One Trap Leaders Can Avoid if They Choose

3 Practices for Staying Fully Engaged in the Present

If you’re a successful leader, you have high standards. That’s part of what makes you successful. You constantly strive to improve, to achieve.

You’re future oriented—most leaders I know are. You’re always working toward something better than you see right now. And that’s important, but there is also a dark side to this orientation: perfectionism.

If you’re not careful, part of what makes you great can also drive you crazy. I know because I’m describing myself.

I’m a recovering perfectionist. I’ve always struggled with it. I’m geared toward the future. Dissatisfaction in the present drives me to build a better future for my team, my family, and myself.

But this future orientation comes with tradeoffs.

The Trap of Perfectionism

If I—if we—don’t keep our perfectionism in check, we’re unable to be fully present for the people who matter most to us. We miss the joy of the moment because we’re constantly anticipating what’s coming. It’s a dangerous trap.

Maybe it’s the judgment of our friends and colleagues. Or anxiety about reaching a goal. Whatever it is, we’re so hung up on what’s next, we can’t experience what’s now.

present over perfect bookIn the best circumstances our future-orientation drives high performance and excellence. But in the worst it cheats us and those closest to us out of meaningful connection in the moment.

That’s why I’m grateful for my friend Shauna Niequist’s new book, Present over Perfect.

What Perfect Can Cost Us

Present over Perfect is an inspirational look at one leader’s decision to choose engagement with the present over anxiety about her performance.

“Work,” says Shauna, “has taught me so much about the benefits of structure, discipline, skill, communication, and responsibility. But,” she continues,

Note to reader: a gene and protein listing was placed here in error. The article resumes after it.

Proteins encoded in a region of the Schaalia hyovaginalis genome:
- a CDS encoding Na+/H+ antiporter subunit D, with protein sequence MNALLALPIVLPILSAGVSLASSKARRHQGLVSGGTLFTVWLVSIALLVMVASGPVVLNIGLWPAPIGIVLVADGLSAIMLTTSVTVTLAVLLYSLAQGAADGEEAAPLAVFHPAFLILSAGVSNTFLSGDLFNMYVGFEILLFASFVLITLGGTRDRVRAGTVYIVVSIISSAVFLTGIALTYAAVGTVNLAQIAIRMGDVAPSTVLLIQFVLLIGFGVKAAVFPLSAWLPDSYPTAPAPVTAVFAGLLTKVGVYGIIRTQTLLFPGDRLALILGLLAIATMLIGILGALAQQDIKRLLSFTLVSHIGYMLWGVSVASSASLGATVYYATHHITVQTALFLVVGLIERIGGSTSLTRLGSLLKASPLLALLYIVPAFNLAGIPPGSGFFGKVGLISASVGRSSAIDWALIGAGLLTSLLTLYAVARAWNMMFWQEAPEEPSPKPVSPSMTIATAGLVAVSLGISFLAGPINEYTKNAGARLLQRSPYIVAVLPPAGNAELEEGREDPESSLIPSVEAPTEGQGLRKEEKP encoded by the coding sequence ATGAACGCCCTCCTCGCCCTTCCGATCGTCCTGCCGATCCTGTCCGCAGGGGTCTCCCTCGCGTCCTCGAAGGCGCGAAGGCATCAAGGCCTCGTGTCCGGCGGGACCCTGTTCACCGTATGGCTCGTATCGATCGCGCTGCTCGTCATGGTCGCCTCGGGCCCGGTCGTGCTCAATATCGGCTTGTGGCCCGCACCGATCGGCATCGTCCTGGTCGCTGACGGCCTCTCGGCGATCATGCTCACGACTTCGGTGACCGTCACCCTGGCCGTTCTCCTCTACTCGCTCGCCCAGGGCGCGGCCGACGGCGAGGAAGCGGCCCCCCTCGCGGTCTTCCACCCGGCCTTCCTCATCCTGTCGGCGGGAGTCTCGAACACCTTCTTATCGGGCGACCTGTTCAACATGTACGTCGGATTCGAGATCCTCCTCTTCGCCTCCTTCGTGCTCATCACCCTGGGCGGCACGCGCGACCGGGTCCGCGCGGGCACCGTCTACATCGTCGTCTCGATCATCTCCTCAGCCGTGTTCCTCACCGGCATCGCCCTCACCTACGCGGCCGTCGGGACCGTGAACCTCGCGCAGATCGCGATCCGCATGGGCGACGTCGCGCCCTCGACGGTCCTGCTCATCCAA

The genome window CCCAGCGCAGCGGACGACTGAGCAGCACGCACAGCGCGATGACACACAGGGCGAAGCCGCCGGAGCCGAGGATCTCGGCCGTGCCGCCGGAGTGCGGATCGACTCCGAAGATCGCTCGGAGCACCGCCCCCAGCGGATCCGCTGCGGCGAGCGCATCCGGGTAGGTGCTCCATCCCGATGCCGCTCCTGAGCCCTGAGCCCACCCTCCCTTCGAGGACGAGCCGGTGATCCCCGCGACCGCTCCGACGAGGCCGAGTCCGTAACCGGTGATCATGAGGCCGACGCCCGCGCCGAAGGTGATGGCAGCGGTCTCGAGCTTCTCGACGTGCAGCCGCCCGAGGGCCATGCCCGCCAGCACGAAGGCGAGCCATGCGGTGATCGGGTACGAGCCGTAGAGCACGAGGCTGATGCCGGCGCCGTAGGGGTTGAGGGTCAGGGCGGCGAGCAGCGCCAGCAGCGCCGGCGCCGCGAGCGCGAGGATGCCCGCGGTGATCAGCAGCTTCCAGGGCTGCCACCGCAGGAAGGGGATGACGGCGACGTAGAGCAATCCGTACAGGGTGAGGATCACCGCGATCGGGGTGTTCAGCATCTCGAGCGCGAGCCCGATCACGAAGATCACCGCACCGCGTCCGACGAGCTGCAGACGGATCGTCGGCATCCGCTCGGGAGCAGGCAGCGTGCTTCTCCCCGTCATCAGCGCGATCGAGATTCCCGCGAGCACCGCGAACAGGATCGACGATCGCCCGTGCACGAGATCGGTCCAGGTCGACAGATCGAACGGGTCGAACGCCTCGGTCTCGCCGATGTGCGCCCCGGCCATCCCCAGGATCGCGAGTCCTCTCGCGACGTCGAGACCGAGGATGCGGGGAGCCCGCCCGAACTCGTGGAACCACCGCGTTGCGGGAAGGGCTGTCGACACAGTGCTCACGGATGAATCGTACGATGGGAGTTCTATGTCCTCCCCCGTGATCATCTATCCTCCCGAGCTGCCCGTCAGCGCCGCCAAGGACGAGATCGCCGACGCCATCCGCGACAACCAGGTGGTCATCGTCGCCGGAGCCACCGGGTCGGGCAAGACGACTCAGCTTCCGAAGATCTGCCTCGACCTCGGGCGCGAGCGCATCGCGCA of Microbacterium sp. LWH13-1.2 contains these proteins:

at some point, good clean work became something else: an impossible standard to meet, a frantic way of living, a practice of ignoring my body and my spirit in order to prove myself as the hardest of the hard workers.

Been there, too. In fact, I bet many of us have.

The relentless pace nearly drove Shauna to the brink. Her health, relationships, and spiritual life all suffered. If it continued, it probably would have sabotaged her career, too. The cost of perfect over present was sky-high.

But Shauna’s story can show us how to avoid the trap if we choose.

3 Practices for Avoiding the Trap

Present over Perfect is full of thoughtful insights and beautiful writing. I want to highlight three practices from the book that can help leaders like us avoid the trap of perfectionism and stay engaged in the present.

  1. Count the cost. I said Shauna can help us if we choose, but we won’t do anything different unless we see how much our current behavior affects our:
    • marriage and other key relationships,
    • health and physical well-being,
    • emotional and spiritual well-being.

    We need to regularly inventory these and other domains of our life. Only when we’re aware of the cost can we decide to make a better trade.

  2. Listen to your body. Shauna began experiencing uncomfortable, sometimes painful physical symptoms. She ignored them for a while, but eventually began paying attention. Our bodies know, and they’ll tell us when we’re driving too hard.

    I ended up in the hospital with what I thought was a heart attack. That’s what put me in “perfectionism recovery” several years ago.

    Stress takes its toll—and our bodies will let us know if we listen. Not only are exhaustion and physical depletion abnormal, they’re also avoidable.

  3. Find your reset buttons. Shauna’s reset button in the book is the lakeshore. It’s where she goes to get grounded, to slow down, and reconnect with what matters most.

    For me it’s getting outdoors in the woods or a trout stream. Whatever it is for you, make sure you find it and use it—especially in conjunction with other forms of rest and rejuvenation.

    When we unplug and reset, we’ll find ourselves recharged and ready not only for our future goals, but also our present relationships and commitments.

Being visionary and future-focused is an asset. But it can easily become a liability if we’re not careful. These three practices from Shauna Niequist’s Present over Perfect can keep us fully engaged with the people and moments that restore our energy and enable us to live and lead with excellence.

Question: Have you ever struggled with perfectionism? What did you do to overcome it?